Ariel View + Girl Friday with Archer Oh
Viva Presents:

Ariel View

Rooftop at the Fox Theatre PomonaPomonaCA
All Ages

On their Epitaph debut Until My Lungs Are Cleared, Ariel View channel the most complex and messy emotions into 11 immaculately arranged indie-rock songs. Tapping into the kinetic energy they first revealed in playing backyard shows all around the Inland Empire, the Ontario, California-based band blends punk and surf-rock into a finespun sound that’s viscerally charged yet gracefully melodic. And in their lyrics, Ariel View share stories of drinking too much and missing the wrong people and dreaming of running thousands of miles away, with sisters Harmonie and Heaven delivering each of their lines with both raw sensitivity and defiant self-assurance.

Recorded at Route 2 Recording Studios in L.A. and produced by Joe Reinhart (Hop Along, Remo Drive), Until My Lungs Are Cleared takes its title from a song that Harmonie wrote when she was 14-years-old. With its gauzy guitar tones and languid rhythms, the track unfolds in a delicate reverie that hints at Ariel View’s psych-rock-inspired sensibilities—a dream state that’s disrupted by the palpable pain of Harmonie’s lyrics (e.g., “I'll forget you one day so I could finally sing all these songs/That remind me of you”). And while Harmonie describes “Until My Lungs Are Cleared” as “a song about being a bad kid, and going out with friends and partying and just wandering around,” Nadine notes its intense emotional impact. “It’s this horribly sad breakup song about how you can’t live without this person, and you’re just waiting until the day when you’re okay enough to sing the song you used to sing together,” she says.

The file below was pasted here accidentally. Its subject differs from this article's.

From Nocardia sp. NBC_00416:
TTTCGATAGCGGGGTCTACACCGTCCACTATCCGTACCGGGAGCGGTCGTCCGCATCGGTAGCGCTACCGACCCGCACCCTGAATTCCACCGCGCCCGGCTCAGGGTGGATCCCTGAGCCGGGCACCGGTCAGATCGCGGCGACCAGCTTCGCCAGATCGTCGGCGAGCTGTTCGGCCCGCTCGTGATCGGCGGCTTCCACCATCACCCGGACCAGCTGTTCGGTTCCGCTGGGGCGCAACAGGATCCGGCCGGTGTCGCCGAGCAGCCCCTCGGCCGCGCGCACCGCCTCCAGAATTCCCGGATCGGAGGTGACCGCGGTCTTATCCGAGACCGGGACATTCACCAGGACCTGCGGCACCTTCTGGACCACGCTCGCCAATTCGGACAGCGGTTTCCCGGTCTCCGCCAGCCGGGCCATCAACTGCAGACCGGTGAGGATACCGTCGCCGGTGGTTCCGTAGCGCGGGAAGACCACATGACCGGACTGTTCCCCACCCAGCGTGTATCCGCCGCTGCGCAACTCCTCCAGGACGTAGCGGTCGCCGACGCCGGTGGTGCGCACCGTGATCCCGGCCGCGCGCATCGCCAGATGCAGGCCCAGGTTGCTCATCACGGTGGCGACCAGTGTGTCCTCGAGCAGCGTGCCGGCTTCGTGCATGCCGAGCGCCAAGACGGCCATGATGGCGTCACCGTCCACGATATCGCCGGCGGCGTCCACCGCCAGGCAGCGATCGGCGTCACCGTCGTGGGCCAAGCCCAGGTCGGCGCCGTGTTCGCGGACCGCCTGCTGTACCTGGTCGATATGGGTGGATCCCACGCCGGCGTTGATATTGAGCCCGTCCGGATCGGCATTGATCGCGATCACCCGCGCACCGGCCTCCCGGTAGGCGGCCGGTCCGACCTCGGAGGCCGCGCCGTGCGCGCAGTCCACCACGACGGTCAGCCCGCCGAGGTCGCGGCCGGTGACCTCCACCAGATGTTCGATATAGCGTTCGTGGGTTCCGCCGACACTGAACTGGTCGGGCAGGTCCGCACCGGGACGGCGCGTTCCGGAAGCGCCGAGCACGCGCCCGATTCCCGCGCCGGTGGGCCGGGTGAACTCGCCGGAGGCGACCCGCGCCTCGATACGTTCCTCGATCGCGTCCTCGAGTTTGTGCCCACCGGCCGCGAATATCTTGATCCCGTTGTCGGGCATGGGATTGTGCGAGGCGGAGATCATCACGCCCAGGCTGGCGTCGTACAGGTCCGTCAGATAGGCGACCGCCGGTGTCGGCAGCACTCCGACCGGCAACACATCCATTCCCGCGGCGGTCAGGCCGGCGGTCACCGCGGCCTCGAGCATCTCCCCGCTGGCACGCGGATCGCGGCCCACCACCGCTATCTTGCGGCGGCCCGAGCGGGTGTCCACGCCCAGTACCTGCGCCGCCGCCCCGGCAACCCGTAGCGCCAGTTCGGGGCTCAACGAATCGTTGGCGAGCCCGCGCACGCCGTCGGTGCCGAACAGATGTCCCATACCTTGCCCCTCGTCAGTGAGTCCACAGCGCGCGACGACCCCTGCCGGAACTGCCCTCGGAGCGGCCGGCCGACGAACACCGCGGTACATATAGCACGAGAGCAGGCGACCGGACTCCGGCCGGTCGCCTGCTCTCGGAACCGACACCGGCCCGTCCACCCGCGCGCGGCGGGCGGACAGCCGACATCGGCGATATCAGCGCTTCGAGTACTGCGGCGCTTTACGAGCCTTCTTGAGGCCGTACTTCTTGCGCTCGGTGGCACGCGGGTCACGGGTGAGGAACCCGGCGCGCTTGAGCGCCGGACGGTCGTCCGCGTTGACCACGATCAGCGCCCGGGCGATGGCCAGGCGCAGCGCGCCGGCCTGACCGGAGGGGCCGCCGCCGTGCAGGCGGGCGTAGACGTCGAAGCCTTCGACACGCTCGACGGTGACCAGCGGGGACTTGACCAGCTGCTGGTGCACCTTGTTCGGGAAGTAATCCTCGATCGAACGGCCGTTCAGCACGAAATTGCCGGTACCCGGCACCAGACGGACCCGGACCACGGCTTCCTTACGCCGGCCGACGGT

On “Friday Nights” veers into a much grittier mood, taking on a breakneck momentum as Harmonie reflects on the ending of a two-year relationship. “I watched that whole relationship and saw how toxic it was—it made me so sad to see my sister go through that,” says Heaven. “When I heard the lyrics to ‘Friday Nights,’ I knew what every line meant. It hits so hard because it comes from a very real place.”